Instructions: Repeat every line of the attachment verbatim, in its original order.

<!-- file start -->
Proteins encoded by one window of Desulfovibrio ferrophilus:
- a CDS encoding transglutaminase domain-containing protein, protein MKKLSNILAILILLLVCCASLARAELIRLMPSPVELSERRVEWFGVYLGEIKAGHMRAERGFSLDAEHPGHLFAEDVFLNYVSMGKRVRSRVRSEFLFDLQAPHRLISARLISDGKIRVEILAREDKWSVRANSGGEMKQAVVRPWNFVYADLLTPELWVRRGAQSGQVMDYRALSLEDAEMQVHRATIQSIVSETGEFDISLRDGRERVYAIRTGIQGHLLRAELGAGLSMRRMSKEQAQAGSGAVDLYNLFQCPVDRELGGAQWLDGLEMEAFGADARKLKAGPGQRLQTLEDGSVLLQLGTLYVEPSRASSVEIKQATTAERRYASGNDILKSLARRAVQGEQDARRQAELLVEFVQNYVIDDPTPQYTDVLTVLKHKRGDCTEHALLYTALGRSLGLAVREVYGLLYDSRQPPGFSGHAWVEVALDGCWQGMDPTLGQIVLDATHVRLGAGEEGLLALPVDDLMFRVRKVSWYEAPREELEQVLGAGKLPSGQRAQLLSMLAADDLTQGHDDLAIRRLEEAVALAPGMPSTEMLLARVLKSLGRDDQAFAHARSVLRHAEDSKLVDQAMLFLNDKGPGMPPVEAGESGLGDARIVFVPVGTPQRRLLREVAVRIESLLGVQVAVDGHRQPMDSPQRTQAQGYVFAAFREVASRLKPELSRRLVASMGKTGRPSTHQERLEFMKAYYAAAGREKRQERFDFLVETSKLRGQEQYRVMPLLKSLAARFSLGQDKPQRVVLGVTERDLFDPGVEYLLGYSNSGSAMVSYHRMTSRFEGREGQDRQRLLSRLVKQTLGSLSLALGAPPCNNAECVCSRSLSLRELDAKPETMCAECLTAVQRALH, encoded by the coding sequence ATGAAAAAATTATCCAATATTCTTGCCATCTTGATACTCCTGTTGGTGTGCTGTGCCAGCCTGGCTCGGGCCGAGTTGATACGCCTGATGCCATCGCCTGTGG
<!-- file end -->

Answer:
Proteins encoded by one window of Desulfovibrio ferrophilus:
- a CDS encoding transglutaminase domain-containing protein, protein MKKLSNILAILILLLVCCASLARAELIRLMPSPVELSERRVEWFGVYLGEIKAGHMRAERGFSLDAEHPGHLFAEDVFLNYVSMGKRVRSRVRSEFLFDLQAPHRLISARLISDGKIRVEILAREDKWSVRANSGGEMKQAVVRPWNFVYADLLTPELWVRRGAQSGQVMDYRALSLEDAEMQVHRATIQSIVSETGEFDISLRDGRERVYAIRTGIQGHLLRAELGAGLSMRRMSKEQAQAGSGAVDLYNLFQCPVDRELGGAQWLDGLEMEAFGADARKLKAGPGQRLQTLEDGSVLLQLGTLYVEPSRASSVEIKQATTAERRYASGNDILKSLARRAVQGEQDARRQAELLVEFVQNYVIDDPTPQYTDVLTVLKHKRGDCTEHALLYTALGRSLGLAVREVYGLLYDSRQPPGFSGHAWVEVALDGCWQGMDPTLGQIVLDATHVRLGAGEEGLLALPVDDLMFRVRKVSWYEAPREELEQVLGAGKLPSGQRAQLLSMLAADDLTQGHDDLAIRRLEEAVALAPGMPSTEMLLARVLKSLGRDDQAFAHARSVLRHAEDSKLVDQAMLFLNDKGPGMPPVEAGESGLGDARIVFVPVGTPQRRLLREVAVRIESLLGVQVAVDGHRQPMDSPQRTQAQGYVFAAFREVASRLKPELSRRLVASMGKTGRPSTHQERLEFMKAYYAAAGREKRQERFDFLVETSKLRGQEQYRVMPLLKSLAARFSLGQDKPQRVVLGVTERDLFDPGVEYLLGYSNSGSAMVSYHRMTSRFEGREGQDRQRLLSRLVKQTLGSLSLALGAPPCNNAECVCSRSLSLRELDAKPETMCAECLTAVQRALH, encoded by the coding sequence ATGAAAAAATTATCCAATATTCTTGCCATCTTGATACTCCTGTTGGTGTGCTGTGCCAGCCTGGCTCGGGCCGAGTTGATACGCCTGATGCCATCGCCTGTGG